ckasper said…
When I'm looking at the pictures of the too "small" scale pearls, I clearly see the need to scale up in size. I've been looking online for a more substantial strand. What size range is more adult? I can't really tell from the examples. I'm in scientist mode, what is considered "average" size? Would a 16" necklace of natural blue akoyas 9.0-9.5 be too small? Opinions requested please.
Duchesse said…
ckaspar: Sorry to give you an it depends answer, but it does. Depends on your stature, and your build. A petite, thin woman can wear smaller pearls but I would not go beneath 9mm even then. For a woman with a bosom, wider shoulders and a neck that is average to largeish, I'd hope to move to 10mm at least.

If you have accustomed to smaller pearls, such as 7.5-8mm, even a 1mm increment may seem big- but that is a short-lived illusion. Go larger than you are •quite• comfortable with, because you will regret too small. Inhabit your scientist's splendour! If you are shopping online and want an opinion, contact me via e-mail- on right under my photo. But in the end, you are the one who must be delighted. Blue akoyas are exquisite pearls.
ckasper said…
Thank you so much. I've been obsessing for the past 2 weeks. But my instinct says that you are correct. I am kind of tall, 5'9" and add 2-3 in heals...well, I see your point. This is the start of my long over due adult pearl collection!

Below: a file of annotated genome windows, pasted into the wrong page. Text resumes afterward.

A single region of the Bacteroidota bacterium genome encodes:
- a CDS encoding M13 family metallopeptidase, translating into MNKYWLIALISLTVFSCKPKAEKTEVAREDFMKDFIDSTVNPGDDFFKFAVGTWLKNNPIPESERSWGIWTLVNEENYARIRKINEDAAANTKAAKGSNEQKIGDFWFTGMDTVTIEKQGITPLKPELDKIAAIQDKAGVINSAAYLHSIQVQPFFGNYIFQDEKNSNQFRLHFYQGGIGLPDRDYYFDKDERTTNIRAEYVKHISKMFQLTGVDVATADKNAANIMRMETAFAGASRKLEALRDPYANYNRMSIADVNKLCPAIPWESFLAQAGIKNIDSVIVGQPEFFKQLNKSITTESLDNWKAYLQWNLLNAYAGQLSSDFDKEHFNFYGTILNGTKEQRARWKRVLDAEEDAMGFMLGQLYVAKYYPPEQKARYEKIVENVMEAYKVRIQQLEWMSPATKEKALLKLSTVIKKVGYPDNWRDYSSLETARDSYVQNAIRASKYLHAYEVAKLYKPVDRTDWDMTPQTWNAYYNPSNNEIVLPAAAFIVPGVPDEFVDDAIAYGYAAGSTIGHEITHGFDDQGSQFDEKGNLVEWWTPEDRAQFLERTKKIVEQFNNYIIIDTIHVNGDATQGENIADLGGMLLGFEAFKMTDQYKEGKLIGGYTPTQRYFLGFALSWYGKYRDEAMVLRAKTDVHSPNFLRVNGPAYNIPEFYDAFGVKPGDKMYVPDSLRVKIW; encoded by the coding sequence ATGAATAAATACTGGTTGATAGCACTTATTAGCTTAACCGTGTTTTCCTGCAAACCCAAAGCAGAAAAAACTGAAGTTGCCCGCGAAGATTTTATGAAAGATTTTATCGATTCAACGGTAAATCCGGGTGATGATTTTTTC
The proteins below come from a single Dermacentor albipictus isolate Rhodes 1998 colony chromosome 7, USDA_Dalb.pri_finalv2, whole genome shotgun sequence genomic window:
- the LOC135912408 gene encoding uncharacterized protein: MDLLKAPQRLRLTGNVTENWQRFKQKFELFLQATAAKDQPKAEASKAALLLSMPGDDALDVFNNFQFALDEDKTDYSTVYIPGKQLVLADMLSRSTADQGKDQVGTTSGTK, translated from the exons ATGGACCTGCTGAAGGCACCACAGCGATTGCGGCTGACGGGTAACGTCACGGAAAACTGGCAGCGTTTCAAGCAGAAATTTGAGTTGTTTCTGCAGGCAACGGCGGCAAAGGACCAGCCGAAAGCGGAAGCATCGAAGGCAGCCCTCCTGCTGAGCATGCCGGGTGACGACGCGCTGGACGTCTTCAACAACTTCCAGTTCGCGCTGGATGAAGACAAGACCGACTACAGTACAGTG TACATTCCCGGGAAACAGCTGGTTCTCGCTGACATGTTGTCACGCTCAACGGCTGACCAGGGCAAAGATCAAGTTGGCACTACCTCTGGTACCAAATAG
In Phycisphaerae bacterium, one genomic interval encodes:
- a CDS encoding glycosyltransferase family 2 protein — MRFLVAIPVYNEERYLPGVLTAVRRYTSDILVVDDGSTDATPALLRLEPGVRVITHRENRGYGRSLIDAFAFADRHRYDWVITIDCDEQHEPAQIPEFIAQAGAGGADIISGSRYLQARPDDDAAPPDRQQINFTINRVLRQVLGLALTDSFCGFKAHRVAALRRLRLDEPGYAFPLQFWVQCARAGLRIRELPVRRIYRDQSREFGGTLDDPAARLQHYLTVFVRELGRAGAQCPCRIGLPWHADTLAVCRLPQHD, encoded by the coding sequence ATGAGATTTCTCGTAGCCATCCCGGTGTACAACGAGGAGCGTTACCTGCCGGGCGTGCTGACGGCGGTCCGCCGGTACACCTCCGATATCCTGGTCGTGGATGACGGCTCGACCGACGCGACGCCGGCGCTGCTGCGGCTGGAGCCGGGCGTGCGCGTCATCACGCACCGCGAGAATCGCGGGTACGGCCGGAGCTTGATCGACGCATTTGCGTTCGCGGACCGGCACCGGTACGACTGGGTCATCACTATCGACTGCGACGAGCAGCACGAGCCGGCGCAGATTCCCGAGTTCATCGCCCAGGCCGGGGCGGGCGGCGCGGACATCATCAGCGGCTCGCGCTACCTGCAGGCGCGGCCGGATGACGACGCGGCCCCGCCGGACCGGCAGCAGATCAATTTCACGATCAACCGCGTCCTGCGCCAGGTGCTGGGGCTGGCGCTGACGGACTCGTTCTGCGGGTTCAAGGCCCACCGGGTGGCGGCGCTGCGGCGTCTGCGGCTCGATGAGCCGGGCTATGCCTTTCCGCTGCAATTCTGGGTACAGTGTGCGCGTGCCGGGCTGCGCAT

Duchesse said…
ckasper: (We are same height, now that I've lost an inch.) If you are considering several of the better-known online vendors, they have very good return policies (usually 30 days and full refund), so you could try different sizes. Some of the vendors will also send you neck shots on request so you can see them on a person which helps.
ckasper said…
Well, I did it! On the Kojima sale I ordered the (11-13mm) freshwater metallics that you pictured in this blog entry. OMG they came today and are absolutely gorgeous- even better than the picture. As to size, you were totally correct. Thank you so much for the inspiration. Now on to finding the earrings. Keep you posted. - Chris
Duchesse said…
Casper: I know those are gorgeous; I have a similar strand from Kojima, bought 7 or so years ago, and when I wear them jewellers (and women( want to know where I found them. Please do let me know about the earrings, too.

Enjoy every glowy minute in them!